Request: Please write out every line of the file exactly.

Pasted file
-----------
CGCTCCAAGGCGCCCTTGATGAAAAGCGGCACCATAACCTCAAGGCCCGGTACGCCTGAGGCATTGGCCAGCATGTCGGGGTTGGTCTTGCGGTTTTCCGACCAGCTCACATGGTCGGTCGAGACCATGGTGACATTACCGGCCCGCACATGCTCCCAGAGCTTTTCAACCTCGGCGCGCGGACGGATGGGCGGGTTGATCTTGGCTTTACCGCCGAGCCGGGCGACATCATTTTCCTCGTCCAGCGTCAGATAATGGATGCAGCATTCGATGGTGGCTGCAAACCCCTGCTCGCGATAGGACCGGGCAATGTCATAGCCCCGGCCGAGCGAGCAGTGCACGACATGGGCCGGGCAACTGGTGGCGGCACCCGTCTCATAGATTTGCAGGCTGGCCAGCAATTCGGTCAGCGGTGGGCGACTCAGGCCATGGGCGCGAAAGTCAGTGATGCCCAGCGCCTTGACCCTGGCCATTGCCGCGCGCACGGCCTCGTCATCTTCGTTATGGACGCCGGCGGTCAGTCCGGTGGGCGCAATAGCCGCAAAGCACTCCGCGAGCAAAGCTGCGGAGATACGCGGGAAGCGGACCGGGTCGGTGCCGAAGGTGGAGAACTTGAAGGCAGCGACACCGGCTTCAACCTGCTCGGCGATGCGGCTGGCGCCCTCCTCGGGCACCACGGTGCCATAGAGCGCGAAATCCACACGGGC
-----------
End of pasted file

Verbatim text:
CGCTCCAAGGCGCCCTTGATGAAAAGCGGCACCATAACCTCAAGGCCCGGTACGCCTGAGGCATTGGCCAGCATGTCGGGGTTGGTCTTGCGGTTTTCCGACCAGCTCACATGGTCGGTCGAGACCATGGTGACATTACCGGCCCGCACATGCTCCCAGAGCTTTTCAACCTCGGCGCGCGGACGGATGGGCGGGTTGATCTTGGCTTTACCGCCGAGCCGGGCGACATCATTTTCCTCGTCCAGCGTCAGATAATGGATGCAGCATTCGATGGTGGCTGCAAACCCCTGCTCGCGATAGGACCGGGCAATGTCATAGCCCCGGCCGAGCGAGCAGTGCACGACATGGGCCGGGCAACTGGTGGCGGCACCCGTCTCATAGATTTGCAGGCTGGCCAGCAATTCGGTCAGCGGTGGGCGACTCAGGCCATGGGCGCGAAAGTCAGTGATGCCCAGCGCCTTGACCCTGGCCATTGCCGCGCGCACGGCCTCGTCATCTTCGTTATGGACGCCGGCGGTCAGTCCGGTGGGCGCAATAGCCGCAAAGCACTCCGCGAGCAAAGCTGCGGAGATACGCGGGAAGCGGACCGGGTCGGTGCCGAAGGTGGAGAACTTGAAGGCAGCGACACCGGCTTCAACCTGCTCGGCGATGCGGCTGGCGCCCTCCTCGGGCACCACGGTGCCATAGAGCGCGAAATCCACACGGGC